Gloves come off over black-ownership figures

2015-03-08 19:00

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The JSE estimates that black people own 10% of its shares, but President Zuma maintains it is a mere 3%

When President Jacob Zuma says blacks own 3% of the JSE, he is excluding all black investors who own less than 10% of a listed company.

Apart from excluding all indirect ownership, his measure automatically excludes all individual black retail investors and all small empowerment partners with less than 10% in a listed company.

He is also seemingly excluding all black shareholders who do not have representation on the boards of the companies they have invested in.

This alone explains away the controversy that has swirled over the past two weeks about the JSE’s far larger numbers for black ownership on the exchange.

The JSE estimates 10% direct black ownership plus another 13% through pension funds and other mandated investments.

The JSE is trying to find every small black shareholder, while the government measure excludes them because they represent “passive” investment instead of “meaningful empowerment”.

In reality, there is no real factual dispute, only an ideological one about what measure of black share ownership carries meaning.

The 3% figure comes from the National Empowerment Fund (NEF), which calculates it from data produced by the research organisation Who Owns Whom.

Who Owns Whom was left scratching its head this week and had to meet with the NEF to clarify how their data was used to calculate black ownership – something they themselves do not do.

The Who Owns Whom information the NEF uses was essentially a list of “black groups” that owned 10% or more of a listed company, said Andrew McGregor, MD of Who Owns Whom.

According to this measure, black South Africans have steadily been losing ground, not gaining it.

It shows that meaningful black ownership fell 25% in less than three months last year.

The NEF’s CEO, Philisiwe Mthethwa, has been using the same measure since 2008 in annual reports and public forums.

In 2008, Mthethwa said black ownership of the JSE was 5%. Four years later, she said the number was 3%.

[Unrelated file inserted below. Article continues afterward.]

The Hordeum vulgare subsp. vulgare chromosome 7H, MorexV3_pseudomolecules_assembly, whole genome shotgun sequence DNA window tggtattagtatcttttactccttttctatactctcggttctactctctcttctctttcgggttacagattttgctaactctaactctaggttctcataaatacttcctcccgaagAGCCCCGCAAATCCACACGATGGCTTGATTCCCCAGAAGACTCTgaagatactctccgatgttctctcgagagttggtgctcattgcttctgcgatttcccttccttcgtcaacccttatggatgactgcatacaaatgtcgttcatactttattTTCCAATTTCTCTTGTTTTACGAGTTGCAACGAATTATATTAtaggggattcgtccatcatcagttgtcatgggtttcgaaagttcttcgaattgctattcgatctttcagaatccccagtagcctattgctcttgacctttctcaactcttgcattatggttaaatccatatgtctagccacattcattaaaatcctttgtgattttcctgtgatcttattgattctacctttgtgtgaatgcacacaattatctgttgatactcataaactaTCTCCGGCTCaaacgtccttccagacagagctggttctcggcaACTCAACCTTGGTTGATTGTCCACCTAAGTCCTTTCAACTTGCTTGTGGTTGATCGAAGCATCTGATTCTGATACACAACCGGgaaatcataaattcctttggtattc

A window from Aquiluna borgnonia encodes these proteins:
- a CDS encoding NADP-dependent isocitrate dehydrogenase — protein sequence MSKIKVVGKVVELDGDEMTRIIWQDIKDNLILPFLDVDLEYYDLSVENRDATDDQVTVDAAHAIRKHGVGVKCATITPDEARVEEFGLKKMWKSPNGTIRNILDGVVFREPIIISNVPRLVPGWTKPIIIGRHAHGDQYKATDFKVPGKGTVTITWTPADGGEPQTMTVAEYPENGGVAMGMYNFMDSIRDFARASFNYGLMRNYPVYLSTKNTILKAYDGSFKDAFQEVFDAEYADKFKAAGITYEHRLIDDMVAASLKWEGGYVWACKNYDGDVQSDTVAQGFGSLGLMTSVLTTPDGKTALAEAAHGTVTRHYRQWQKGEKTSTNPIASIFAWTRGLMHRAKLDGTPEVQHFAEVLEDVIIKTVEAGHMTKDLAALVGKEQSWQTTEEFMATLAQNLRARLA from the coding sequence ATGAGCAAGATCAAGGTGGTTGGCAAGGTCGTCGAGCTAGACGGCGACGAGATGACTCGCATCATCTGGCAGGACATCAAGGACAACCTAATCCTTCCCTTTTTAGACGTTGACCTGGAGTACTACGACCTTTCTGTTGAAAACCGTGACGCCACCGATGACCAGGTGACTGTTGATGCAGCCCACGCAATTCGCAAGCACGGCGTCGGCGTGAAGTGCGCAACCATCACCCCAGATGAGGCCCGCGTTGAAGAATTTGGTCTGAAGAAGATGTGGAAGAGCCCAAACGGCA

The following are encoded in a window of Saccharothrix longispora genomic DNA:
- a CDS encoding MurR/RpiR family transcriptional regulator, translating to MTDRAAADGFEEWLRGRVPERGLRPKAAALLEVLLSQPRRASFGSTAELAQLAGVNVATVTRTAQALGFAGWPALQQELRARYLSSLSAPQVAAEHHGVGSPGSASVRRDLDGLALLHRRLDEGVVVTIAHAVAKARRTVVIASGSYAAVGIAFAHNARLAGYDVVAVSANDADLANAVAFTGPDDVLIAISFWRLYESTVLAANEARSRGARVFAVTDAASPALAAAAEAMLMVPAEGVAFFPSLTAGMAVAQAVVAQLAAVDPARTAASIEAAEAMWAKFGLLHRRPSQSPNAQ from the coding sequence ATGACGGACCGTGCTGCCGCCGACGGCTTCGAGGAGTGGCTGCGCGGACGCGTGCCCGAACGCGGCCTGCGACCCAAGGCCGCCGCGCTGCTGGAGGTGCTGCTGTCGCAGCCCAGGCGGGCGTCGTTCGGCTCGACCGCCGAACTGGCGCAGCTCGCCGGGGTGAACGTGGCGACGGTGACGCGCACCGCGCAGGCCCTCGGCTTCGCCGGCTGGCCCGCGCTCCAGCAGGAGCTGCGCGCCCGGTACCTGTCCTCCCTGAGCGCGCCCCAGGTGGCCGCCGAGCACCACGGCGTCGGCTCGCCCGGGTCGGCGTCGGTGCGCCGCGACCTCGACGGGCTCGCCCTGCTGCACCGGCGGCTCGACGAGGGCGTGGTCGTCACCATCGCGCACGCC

In October last year, at a conference with the Black Management Forum, Mthethwa claimed 3.9% black ownership of the JSE – attributing it to numbers for March 2014.

The latest 3% number reflects the situation on June 30 last year.

A large part of the fall could be explained by the unbundling of the Mvelaphanda Group, said McGregor.

Last year’s drop also reflected the “vesting” of empowerment schemes by Absa and Standard Bank.

This refers to the end of the “lock-in” period that makes BEE partners keep shares for a predetermined amount time before they can sell them.

If that is true, the drop seen in the NEF number is actually evidence of black people finally making money, and not a regression.

The government nonetheless believes the 3% figure is a good “proxy” for black ownership and control in the economy, according to a statement by the president.

On Friday, the NEF released a press statement claiming that the JSE had conceded and now agreed with the NEF that “direct” black ownership was 3%.

This was based on a statement the JSE allegedly sent to news channel CNBC on Monday.

Earlier this week, Sidwell Medupe, spokesperson for the department of trade and industry, made the same claim, but did not provide the statement.

The JSE has refused to comment on this.

The exchange’s latest research of the top 100 listed companies gives a figure of “at least” 23%.

This includes all direct shareholding.

The JSE doesn’t publish the figure, but from its release you can calculate that whites own about 14% of the top 100 directly, compared with 10% for black people.

As whites constitute a minority, the 4% lead reflects an astonishing racial split in wealth.

Likewise, the JSE numbers say that black workers, through pension funds, own another 13% of the JSE. The white number is about 8%. Considering they represent a relatively small proportion of the labour force, that is another indication that black workers face a serious savings deficit.

The government is, however, opting for a measure of black economic empowerment that renders these things invisible and focuses exclusively on the control of large companies.

That fits the growing rhetoric around “black industrialists”, which signals a new turning point in the national transformation agenda, away from broad-based empowerment or social measures other than ownership.

The NEF has been a major proponent of the black-industrialist concept. It defends the 3% measure as the one that shows the extent of “meaningful transformation”.

The JSE’s CEO, Nicky Newton-King, sent City Press a statement defending the broader measure: “People save if they are working and have disposable income – so increasing indirect holdings must be a good thing.”

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